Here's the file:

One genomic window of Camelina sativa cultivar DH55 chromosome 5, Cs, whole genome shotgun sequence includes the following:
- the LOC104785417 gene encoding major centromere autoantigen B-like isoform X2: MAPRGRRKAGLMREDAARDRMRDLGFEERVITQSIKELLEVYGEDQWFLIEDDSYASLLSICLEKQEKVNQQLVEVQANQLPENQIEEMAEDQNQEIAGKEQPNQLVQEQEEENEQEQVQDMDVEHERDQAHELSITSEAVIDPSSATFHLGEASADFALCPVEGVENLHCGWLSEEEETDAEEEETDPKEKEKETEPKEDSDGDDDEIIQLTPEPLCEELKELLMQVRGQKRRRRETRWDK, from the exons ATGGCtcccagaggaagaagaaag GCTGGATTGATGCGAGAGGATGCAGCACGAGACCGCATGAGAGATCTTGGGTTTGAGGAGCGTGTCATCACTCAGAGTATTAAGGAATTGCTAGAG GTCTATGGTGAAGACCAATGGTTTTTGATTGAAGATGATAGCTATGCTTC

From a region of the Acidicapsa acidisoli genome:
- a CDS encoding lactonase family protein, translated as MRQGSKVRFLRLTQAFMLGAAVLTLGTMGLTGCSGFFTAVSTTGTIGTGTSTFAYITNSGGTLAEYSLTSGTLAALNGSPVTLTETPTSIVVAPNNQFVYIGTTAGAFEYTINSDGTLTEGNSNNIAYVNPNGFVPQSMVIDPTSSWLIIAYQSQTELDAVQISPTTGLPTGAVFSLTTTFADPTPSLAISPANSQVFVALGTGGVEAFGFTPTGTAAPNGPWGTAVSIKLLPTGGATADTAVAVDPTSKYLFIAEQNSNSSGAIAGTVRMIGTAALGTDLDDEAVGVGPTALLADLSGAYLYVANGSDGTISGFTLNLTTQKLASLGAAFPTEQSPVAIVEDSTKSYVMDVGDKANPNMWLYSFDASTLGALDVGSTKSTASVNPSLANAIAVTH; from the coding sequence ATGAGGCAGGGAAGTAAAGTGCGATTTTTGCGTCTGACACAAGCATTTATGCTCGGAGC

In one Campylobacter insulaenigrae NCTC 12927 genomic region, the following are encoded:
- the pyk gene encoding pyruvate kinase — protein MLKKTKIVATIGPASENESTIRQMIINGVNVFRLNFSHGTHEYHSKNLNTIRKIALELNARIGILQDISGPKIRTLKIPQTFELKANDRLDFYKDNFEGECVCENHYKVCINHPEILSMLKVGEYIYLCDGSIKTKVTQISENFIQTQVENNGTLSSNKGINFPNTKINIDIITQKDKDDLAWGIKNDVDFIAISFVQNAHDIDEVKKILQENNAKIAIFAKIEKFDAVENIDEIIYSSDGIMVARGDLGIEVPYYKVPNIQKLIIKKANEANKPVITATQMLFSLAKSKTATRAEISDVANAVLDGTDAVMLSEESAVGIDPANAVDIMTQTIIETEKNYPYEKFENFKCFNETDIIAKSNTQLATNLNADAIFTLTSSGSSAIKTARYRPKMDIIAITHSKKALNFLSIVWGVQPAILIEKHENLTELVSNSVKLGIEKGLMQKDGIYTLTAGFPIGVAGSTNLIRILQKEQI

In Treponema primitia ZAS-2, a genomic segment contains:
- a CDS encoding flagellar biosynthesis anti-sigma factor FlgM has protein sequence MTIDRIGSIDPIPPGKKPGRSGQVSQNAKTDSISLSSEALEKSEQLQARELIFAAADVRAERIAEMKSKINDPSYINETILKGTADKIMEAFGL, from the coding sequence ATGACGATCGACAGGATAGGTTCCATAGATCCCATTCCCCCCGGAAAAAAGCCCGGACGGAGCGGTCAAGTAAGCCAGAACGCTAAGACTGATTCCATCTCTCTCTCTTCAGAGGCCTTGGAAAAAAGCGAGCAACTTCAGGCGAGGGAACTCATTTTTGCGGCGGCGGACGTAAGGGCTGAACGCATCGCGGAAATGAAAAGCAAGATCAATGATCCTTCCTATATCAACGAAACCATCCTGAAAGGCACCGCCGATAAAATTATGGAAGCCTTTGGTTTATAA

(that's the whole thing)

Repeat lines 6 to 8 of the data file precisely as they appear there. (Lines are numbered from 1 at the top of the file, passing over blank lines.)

- the pyk gene encoding pyruvate kinase — protein MLKKTKIVATIGPASENESTIRQMIINGVNVFRLNFSHGTHEYHSKNLNTIRKIALELNARIGILQDISGPKIRTLKIPQTFELKANDRLDFYKDNFEGECVCENHYKVCINHPEILSMLKVGEYIYLCDGSIKTKVTQISENFIQTQVENNGTLSSNKGINFPNTKINIDIITQKDKDDLAWGIKNDVDFIAISFVQNAHDIDEVKKILQENNAKIAIFAKIEKFDAVENIDEIIYSSDGIMVARGDLGIEVPYYKVPNIQKLIIKKANEANKPVITATQMLFSLAKSKTATRAEISDVANAVLDGTDAVMLSEESAVGIDPANAVDIMTQTIIETEKNYPYEKFENFKCFNETDIIAKSNTQLATNLNADAIFTLTSSGSSAIKTARYRPKMDIIAITHSKKALNFLSIVWGVQPAILIEKHENLTELVSNSVKLGIEKGLMQKDGIYTLTAGFPIGVAGSTNLIRILQKEQI

In Treponema primitia ZAS-2, a genomic segment contains:
- a CDS encoding flagellar biosynthesis anti-sigma factor FlgM has protein sequence MTIDRIGSIDPIPPGKKPGRSGQVSQNAKTDSISLSSEALEKSEQLQARELIFAAADVRAERIAEMKSKINDPSYINETILKGTADKIMEAFGL, from the coding sequence ATGACGATCGACAGGATAGGTTCCATAGATCCCATTCCCCCCGGAAAAAAGCCCGGACGGAGCGGTCAAGTAAGCCAGAACGCTAAGACTGATTCCATCTCTCTCTCTTCAGAGGCCTTGGAAAAAAGCGAGCAACTTCAGGCGAGGGAACTCATTTTTGCGGCGGCGGACGTAAGGGCTGAACGCATCGCGGAAATGAAAAGCAAGATCAATGATCCTTCCTATATCAACGAAACCATCCTGAAAGGCACCGCCGATAAAATTATGGAAGCCTTTGGTTTATAA